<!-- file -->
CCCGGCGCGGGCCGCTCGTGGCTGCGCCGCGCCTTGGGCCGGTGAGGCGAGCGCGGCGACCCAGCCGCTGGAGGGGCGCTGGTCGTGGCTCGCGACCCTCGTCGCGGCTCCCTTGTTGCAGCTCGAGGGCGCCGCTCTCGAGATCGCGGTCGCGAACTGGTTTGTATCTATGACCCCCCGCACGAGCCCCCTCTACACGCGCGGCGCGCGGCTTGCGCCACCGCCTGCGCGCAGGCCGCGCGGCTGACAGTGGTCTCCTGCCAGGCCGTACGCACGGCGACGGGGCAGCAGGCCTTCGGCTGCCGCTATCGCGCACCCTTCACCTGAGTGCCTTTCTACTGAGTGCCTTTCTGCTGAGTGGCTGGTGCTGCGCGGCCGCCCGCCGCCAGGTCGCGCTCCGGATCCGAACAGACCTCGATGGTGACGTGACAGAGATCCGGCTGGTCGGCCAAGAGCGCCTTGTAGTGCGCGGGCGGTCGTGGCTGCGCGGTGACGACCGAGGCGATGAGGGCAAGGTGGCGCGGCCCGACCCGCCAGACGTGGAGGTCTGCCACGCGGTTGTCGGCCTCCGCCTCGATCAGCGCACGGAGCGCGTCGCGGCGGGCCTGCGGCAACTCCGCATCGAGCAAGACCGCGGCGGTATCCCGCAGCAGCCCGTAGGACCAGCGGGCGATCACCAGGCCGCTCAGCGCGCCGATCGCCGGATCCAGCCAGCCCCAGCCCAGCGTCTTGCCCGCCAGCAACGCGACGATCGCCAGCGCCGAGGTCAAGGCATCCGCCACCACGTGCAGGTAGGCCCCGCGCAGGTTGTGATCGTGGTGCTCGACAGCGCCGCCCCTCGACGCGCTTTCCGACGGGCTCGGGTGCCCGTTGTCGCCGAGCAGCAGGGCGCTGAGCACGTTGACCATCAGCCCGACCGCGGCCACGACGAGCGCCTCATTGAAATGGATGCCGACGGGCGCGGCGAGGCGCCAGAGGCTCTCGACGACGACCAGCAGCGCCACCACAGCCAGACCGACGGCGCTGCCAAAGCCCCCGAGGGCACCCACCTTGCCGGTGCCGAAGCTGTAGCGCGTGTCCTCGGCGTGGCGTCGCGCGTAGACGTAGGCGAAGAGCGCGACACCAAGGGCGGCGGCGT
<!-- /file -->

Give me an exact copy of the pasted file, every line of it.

CCCGGCGCGGGCCGCTCGTGGCTGCGCCGCGCCTTGGGCCGGTGAGGCGAGCGCGGCGACCCAGCCGCTGGAGGGGCGCTGGTCGTGGCTCGCGACCCTCGTCGCGGCTCCCTTGTTGCAGCTCGAGGGCGCCGCTCTCGAGATCGCGGTCGCGAACTGGTTTGTATCTATGACCCCCCGCACGAGCCCCCTCTACACGCGCGGCGCGCGGCTTGCGCCACCGCCTGCGCGCAGGCCGCGCGGCTGACAGTGGTCTCCTGCCAGGCCGTACGCACGGCGACGGGGCAGCAGGCCTTCGGCTGCCGCTATCGCGCACCCTTCACCTGAGTGCCTTTCTACTGAGTGCCTTTCTGCTGAGTGGCTGGTGCTGCGCGGCCGCCCGCCGCCAGGTCGCGCTCCGGATCCGAACAGACCTCGATGGTGACGTGACAGAGATCCGGCTGGTCGGCCAAGAGCGCCTTGTAGTGCGCGGGCGGTCGTGGCTGCGCGGTGACGACCGAGGCGATGAGGGCAAGGTGGCGCGGCCCGACCCGCCAGACGTGGAGGTCTGCCACGCGGTTGTCGGCCTCCGCCTCGATCAGCGCACGGAGCGCGTCGCGGCGGGCCTGCGGCAACTCCGCATCGAGCAAGACCGCGGCGGTATCCCGCAGCAGCCCGTAGGACCAGCGGGCGATCACCAGGCCGCTCAGCGCGCCGATCGCCGGATCCAGCCAGCCCCAGCCCAGCGTCTTGCCCGCCAGCAACGCGACGATCGCCAGCGCCGAGGTCAAGGCATCCGCCACCACGTGCAGGTAGGCCCCGCGCAGGTTGTGATCGTGGTGCTCGACAGCGCCGCCCCTCGACGCGCTTTCCGACGGGCTCGGGTGCCCGTTGTCGCCGAGCAGCAGGGCGCTGAGCACGTTGACCATCAGCCCGACCGCGGCCACGACGAGCGCCTCATTGAAATGGATGCCGACGGGCGCGGCGAGGCGCCAGAGGCTCTCGACGACGACCAGCAGCGCCACCACAGCCAGACCGACGGCGCTGCCAAAGCCCCCGAGGGCACCCACCTTGCCGGTGCCGAAGCTGTAGCGCGTGTCCTCGGCGTGGCGTCGCGCGTAGACGTAGGCGAAGAGCGCGACACCAAGGGCGGCGGCGT